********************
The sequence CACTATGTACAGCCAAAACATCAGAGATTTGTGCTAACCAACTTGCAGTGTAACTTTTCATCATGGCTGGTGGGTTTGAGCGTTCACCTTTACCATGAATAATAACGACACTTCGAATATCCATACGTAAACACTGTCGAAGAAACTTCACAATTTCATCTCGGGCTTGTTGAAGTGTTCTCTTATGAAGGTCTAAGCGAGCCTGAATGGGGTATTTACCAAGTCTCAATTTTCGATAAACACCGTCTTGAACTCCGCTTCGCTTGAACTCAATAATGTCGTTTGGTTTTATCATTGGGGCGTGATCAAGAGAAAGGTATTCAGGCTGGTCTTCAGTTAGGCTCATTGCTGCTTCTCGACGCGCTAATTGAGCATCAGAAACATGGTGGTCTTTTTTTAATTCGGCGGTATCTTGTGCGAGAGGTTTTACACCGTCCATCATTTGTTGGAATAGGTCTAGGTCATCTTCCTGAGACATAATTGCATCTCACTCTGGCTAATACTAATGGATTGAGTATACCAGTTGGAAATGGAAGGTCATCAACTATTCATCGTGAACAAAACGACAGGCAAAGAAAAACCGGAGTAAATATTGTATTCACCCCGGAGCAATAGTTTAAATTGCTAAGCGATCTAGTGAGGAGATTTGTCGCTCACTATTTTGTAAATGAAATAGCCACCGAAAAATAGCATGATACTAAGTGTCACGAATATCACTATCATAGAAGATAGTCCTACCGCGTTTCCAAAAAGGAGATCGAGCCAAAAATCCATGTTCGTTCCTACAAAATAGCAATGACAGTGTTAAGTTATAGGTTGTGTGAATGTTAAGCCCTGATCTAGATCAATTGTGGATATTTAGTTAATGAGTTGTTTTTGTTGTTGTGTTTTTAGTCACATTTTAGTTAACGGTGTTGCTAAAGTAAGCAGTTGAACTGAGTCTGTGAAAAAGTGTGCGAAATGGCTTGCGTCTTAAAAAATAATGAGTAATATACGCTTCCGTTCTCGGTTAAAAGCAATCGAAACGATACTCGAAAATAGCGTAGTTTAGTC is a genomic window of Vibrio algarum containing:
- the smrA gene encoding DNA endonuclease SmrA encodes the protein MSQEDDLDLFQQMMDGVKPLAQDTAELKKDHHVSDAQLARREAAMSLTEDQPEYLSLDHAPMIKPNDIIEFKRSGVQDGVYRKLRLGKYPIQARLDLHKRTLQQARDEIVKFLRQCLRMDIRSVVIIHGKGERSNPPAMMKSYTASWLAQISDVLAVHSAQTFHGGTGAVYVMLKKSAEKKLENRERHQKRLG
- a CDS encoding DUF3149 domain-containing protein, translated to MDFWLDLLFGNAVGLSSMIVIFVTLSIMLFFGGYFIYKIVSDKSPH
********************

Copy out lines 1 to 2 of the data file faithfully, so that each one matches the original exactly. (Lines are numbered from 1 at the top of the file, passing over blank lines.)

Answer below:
The sequence CACTATGTACAGCCAAAACATCAGAGATTTGTGCTAACCAACTTGCAGTGTAACTTTTCATCATGGCTGGTGGGTTTGAGCGTTCACCTTTACCATGAATAATAACGACACTTCGAATATCCATACGTAAACACTGTCGAAGAAACTTCACAATTTCATCTCGGGCTTGTTGAAGTGTTCTCTTATGAAGGTCTAAGCGAGCCTGAATGGGGTATTTACCAAGTCTCAATTTTCGATAAACACCGTCTTGAACTCCGCTTCGCTTGAACTCAATAATGTCGTTTGGTTTTATCATTGGGGCGTGATCAAGAGAAAGGTATTCAGGCTGGTCTTCAGTTAGGCTCATTGCTGCTTCTCGACGCGCTAATTGAGCATCAGAAACATGGTGGTCTTTTTTTAATTCGGCGGTATCTTGTGCGAGAGGTTTTACACCGTCCATCATTTGTTGGAATAGGTCTAGGTCATCTTCCTGAGACATAATTGCATCTCACTCTGGCTAATACTAATGGATTGAGTATACCAGTTGGAAATGGAAGGTCATCAACTATTCATCGTGAACAAAACGACAGGCAAAGAAAAACCGGAGTAAATATTGTATTCACCCCGGAGCAATAGTTTAAATTGCTAAGCGATCTAGTGAGGAGATTTGTCGCTCACTATTTTGTAAATGAAATAGCCACCGAAAAATAGCATGATACTAAGTGTCACGAATATCACTATCATAGAAGATAGTCCTACCGCGTTTCCAAAAAGGAGATCGAGCCAAAAATCCATGTTCGTTCCTACAAAATAGCAATGACAGTGTTAAGTTATAGGTTGTGTGAATGTTAAGCCCTGATCTAGATCAATTGTGGATATTTAGTTAATGAGTTGTTTTTGTTGTTGTGTTTTTAGTCACATTTTAGTTAACGGTGTTGCTAAAGTAAGCAGTTGAACTGAGTCTGTGAAAAAGTGTGCGAAATGGCTTGCGTCTTAAAAAATAATGAGTAATATACGCTTCCGTTCTCGGTTAAAAGCAATCGAAACGATACTCGAAAATAGCGTAGTTTAGTC is a genomic window of Vibrio algarum containing:
- the smrA gene encoding DNA endonuclease SmrA encodes the protein MSQEDDLDLFQQMMDGVKPLAQDTAELKKDHHVSDAQLARREAAMSLTEDQPEYLSLDHAPMIKPNDIIEFKRSGVQDGVYRKLRLGKYPIQARLDLHKRTLQQARDEIVKFLRQCLRMDIRSVVIIHGKGERSNPPAMMKSYTASWLAQISDVLAVHSAQTFHGGTGAVYVMLKKSAEKKLENRERHQKRLG